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Forecast: Will offices stay empty?

Published 6 months ago • 2 min read

Welcome to Nonrival, the newsletter where readers make predictions about business, tech, and politics.

Thanks for forecasting. Send feedback to newsletter@nonrival.pub.

In this issue

  • Will the US office vacancy rate rise in Q3 to a new record level (16.5% or higher)?
  • Make a forecast with one click at the bottom of this email by 9am ET Tuesday September 12.

Will US office vacancies hit a new record?

A record-level of US office space was sitting empty last quarter, a sign of how remote work is transforming the economy. But will offices stay empty?

If they do, it could wipe half a trillion dollars off of commercial real estate valuations. And prolonged vacancies could set off a cascade of problems for cities, as the New York Times recently reported:

“Economists worry that empty offices could lead to an ‘urban doom loop': Fewer people commute, downtown and midtown businesses suffer, tax revenue dips, and it gets tougher for cities to keep public services running.”

So what happens next? The vacancy rate is the share of office buildings with no one in them, and it’s driven by supply and demand.

Demand can rise and fall based on the broader economy; until recently Collier’s highest recorded vacancy rate was in the wake of the 2008 financial crisis. Today, though, demand is being driven by the battle over remote and hybrid work.

“The employees really gained the upper hand in the tight labor market,” said Steig Seaward, a senior director at Collier’s. “We’re seeing CEOs realizing that the employees aren’t coming back. At best maybe three days a week.” In response, companies are leasing less space, driving the vacancy rate up.

The back-to-work pushes keep coming, though. Meta’s three-days-a-week office requirement went into effect last week, and an additional 1 million US workers will face back-to-work requirements between now and the end of the year, according to the real estate firm JLL. On the other hand, survey research suggests even executives expect remote work to keep increasing.

A weaker economy usually means less office space demanded but if it means less bargaining power for workers, in this case it could mean more return-to-office policies and lower vacancies.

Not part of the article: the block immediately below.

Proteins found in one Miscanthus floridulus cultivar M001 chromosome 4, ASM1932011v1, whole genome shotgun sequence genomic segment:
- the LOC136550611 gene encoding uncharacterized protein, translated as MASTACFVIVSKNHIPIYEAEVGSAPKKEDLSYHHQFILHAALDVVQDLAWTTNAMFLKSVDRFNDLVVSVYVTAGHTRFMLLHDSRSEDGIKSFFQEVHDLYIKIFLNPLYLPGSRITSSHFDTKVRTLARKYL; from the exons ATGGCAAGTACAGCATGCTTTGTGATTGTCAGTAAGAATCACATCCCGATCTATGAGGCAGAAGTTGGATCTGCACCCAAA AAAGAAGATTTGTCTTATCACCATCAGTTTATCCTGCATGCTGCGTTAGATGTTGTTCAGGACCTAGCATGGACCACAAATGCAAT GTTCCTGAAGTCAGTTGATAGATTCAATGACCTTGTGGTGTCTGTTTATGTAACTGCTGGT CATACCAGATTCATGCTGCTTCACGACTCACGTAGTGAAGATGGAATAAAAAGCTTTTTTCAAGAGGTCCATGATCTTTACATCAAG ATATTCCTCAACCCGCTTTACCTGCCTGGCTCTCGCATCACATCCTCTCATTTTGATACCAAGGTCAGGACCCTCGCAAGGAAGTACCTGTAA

Supply is more straightforward: Construction has slowed since the pandemic. (Much of what’s being built now is in the suburbs.) In theory, office buildings could be converted into something else—the Times reports that 3-10% of New York offices could theoretically become apartments. Collier’s Steig is more skeptical: “It’s a nice story line but in all honesty it’s not necessarily practical,” he says, adding that converting older offices to storage or urban farming may be easier.

Commercial real estate usually moves slowly. Tenants lease for anywhere from three to 15 years, so at any given moment only a fraction of them are reconsidering their space needs. That is, unless companies get desperate and seek to renegotiate their leases.

In October, Collier’s will release its Q3 report—which they compile by combining data from a number of other providers. Will the vacancy rate rise, to set a new record (16.5% or higher)? Or, will CEOs’ back-to-office push prevail?

Forecast

Will the US office vacancy rate rise in Q3 to a new record level (16.5% or higher)?

​Very likely (~90% chance)

Likely (~70%)

Uncertain (~50%)

Unlikely (~30%)

Very unlikely (~10%)

Bonus trivia: Which US city had the highest office vacancy rate in Q2 of this year? SF, LA, or DC?

(Make a forecast by clicking a link above and you'll get to answer this trivia question.)

Just want to make a quick forecast? Click a link above and you're done! Your forecast will be recorded. Remember: You can never lose points, and always gain points by making a forecast!

Or, click a link and then complete the survey. You can provide your reasoning and end with a bit of trivia.

Deadline: Make a forecast by 9am ET Tuesday September 12.

Resolution criteria: Collier's Q3 2023 Office Outlook report: 16.5% or higher will resolve to Yes. If Collier's reports 16.4% again, the Q2 level, the question will resolve No, regardless of whether they consider it a record.

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